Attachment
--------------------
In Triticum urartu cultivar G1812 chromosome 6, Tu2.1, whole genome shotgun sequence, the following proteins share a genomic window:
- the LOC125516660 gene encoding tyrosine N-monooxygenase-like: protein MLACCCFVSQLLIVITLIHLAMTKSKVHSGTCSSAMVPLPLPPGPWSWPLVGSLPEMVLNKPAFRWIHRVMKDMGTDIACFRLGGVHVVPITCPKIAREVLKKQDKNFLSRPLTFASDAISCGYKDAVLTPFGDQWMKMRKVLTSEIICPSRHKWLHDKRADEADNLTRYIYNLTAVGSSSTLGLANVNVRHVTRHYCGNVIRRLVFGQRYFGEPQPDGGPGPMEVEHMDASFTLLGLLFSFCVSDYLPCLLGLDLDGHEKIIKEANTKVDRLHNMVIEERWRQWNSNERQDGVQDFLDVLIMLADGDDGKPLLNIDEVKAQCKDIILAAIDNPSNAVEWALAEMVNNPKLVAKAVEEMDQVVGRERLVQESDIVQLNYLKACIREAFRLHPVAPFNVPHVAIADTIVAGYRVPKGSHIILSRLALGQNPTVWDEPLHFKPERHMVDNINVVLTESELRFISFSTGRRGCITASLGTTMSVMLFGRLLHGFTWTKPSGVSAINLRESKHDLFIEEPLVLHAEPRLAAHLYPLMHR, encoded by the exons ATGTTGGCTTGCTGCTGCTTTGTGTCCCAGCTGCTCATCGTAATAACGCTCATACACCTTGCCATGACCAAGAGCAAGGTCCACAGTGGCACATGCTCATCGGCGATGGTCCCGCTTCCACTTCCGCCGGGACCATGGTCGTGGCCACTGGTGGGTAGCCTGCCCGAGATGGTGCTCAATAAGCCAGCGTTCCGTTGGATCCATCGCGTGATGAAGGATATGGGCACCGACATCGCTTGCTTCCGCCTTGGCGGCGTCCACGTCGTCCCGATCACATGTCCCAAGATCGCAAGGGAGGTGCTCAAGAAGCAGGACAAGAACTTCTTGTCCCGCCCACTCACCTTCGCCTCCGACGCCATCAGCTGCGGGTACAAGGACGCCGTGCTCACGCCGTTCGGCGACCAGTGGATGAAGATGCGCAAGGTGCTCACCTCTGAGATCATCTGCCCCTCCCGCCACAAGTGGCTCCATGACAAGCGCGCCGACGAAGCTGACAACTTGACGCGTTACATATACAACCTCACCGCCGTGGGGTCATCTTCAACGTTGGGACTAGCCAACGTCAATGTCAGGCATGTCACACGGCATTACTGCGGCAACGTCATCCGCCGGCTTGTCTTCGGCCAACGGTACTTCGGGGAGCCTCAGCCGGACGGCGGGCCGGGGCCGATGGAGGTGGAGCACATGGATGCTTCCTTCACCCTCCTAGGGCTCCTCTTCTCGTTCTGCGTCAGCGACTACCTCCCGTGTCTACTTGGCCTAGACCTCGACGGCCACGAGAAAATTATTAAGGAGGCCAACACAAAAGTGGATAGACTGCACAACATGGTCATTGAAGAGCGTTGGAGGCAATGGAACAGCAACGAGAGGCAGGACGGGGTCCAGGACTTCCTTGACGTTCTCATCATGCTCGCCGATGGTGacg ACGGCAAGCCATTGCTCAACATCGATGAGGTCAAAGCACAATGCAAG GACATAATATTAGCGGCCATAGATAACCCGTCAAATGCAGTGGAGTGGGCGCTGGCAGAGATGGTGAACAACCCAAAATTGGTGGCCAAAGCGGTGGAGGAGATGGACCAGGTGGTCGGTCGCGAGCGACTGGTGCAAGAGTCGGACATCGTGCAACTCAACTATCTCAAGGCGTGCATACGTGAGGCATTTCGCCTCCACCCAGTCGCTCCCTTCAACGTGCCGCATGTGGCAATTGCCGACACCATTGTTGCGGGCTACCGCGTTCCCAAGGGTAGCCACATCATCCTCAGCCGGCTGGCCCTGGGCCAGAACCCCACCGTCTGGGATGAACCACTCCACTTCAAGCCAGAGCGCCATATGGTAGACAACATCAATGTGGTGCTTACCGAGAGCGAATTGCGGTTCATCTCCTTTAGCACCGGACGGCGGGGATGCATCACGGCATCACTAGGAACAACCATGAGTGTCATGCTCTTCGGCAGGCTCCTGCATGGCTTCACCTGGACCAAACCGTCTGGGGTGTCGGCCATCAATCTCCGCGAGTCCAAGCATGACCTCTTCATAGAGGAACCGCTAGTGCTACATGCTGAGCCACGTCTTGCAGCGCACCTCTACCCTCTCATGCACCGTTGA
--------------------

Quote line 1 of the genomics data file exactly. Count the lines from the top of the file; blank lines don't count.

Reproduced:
In Triticum urartu cultivar G1812 chromosome 6, Tu2.1, whole genome shotgun sequence, the following proteins share a genomic window: